An hour and a half from Miami I look out from the airplane window at clusters of blue tents scattered about the dense city of Port-au-Prince, the outskirts lined with transitional shelters, and the rugged mountains towering just behind. We have arrived to Haiti.
Rafael and I landed in Port-au-Prince yesterday morning with excitement after nearly a three month wait. After clearing through customs we proceded outside where a local driver was waiting for us, and he drove us to the nearby Grassroots United compound where we are stationed as a base for our activites. There are many organizations and individuals working on all types of projects ranging from health and education, to construction and microfinance. We were welcomed in good spirits and spent the day getting oriented and meeting some of the fifty plus people staying here.
After breakfast this morning we tagged along with a volunteer to his work-site where he is helping to set up a school in one of the camps, and we piled into one tap-tap after another (modified pick-up trucks used as shared taxis) as we navigated our way through the maze of the bustling capital. After about 40 minutes we arrived at one of the shelter camps on the outskirts of Port-au-Prince called Canaan and were greeted by playful children who wanted to hold our hands as we walked around. The volunteer estimated there are 5,000 people living in small shelters scattered along the treeless hillside. This is one of the smaller camps, he said. The living conditions there are very difficult. With no electricity or running water, let alone a sewage system, there is almost no livelihood on site aside from some small garden plots where people grow what they can to eat or sell--and water is scarce. The people are not living here by choice so much as necessity. This camp is located about 25 minutes by tap-tap from any kind of market or workplace. ACF International has been distributing drinking water and removing human waste. When I asked someone what would happen if ACF International were to stop distributing drinking water, he simply replied, there wouldn't be any water. We met a man along the path who is living there with his wife and daughter. He invited us into his plywood house where he now lives. Almost in tears he told us about how he used to own a pharmacy, but since he lost his home and store in the quake he has not been able to find a job. Thankfully his wife still works at the hospital so they can buy food for themselves. Many families like this have no safety nets to fall back on. We showed him pictures of our shelter design, and he was very excited and supportive of our idea. With proper financing tools, he said, we would certainly find homes for middle class families still looking for the land titles to rebuild their homes on.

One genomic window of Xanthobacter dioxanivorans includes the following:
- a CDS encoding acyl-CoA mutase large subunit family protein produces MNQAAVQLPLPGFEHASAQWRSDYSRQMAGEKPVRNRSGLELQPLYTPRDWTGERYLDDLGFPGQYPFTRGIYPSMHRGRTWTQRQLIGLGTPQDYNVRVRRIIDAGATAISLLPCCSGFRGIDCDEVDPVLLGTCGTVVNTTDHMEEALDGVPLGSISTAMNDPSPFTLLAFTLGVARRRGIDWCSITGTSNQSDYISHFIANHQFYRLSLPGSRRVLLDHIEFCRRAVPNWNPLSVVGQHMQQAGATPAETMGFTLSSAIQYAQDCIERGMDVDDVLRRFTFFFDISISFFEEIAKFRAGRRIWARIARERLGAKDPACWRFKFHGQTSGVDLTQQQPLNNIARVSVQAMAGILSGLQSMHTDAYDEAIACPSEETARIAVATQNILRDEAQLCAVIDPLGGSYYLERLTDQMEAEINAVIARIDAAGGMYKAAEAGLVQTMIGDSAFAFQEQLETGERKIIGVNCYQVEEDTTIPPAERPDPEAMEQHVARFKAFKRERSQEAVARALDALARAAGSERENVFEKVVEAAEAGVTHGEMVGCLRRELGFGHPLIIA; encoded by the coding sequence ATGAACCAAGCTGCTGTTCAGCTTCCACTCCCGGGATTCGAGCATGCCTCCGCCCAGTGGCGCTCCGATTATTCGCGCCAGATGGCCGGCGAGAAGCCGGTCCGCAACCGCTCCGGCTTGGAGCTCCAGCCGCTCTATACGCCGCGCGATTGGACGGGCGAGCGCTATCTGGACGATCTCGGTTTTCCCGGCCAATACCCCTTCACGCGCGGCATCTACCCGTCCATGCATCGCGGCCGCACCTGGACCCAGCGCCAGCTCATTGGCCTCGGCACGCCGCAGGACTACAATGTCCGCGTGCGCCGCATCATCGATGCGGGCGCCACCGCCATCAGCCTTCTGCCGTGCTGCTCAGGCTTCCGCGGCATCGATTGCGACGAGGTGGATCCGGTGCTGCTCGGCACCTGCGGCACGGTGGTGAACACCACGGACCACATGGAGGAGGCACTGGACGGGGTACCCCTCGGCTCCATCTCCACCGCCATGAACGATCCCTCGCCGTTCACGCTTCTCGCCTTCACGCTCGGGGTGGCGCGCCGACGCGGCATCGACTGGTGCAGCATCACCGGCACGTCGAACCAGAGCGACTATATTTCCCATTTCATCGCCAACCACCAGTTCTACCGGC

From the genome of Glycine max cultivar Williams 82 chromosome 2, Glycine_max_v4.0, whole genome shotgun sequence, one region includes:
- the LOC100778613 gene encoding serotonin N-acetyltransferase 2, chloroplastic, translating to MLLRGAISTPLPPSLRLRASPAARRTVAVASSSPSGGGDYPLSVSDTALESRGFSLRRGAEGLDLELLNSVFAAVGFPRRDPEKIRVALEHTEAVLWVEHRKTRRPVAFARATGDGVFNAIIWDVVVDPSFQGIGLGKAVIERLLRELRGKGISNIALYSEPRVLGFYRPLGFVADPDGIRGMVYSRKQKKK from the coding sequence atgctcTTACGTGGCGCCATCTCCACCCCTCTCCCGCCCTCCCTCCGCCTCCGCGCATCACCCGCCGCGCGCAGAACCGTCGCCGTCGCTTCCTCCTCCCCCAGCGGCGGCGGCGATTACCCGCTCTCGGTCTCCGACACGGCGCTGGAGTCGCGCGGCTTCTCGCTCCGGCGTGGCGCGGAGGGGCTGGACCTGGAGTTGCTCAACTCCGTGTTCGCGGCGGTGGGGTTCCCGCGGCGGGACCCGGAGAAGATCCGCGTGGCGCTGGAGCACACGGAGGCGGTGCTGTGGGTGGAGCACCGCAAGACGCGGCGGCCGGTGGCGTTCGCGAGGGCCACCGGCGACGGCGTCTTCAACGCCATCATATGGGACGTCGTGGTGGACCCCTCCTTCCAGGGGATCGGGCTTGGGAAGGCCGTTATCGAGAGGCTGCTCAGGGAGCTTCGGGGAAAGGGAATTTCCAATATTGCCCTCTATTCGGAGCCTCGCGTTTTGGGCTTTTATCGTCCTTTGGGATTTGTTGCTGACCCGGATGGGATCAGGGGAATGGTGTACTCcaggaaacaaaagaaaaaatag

Tomorrow we are going with the founders of Builders Without Borders to visit a housing exhibition available housing unit designs for Haiti (Building Back Better Communities).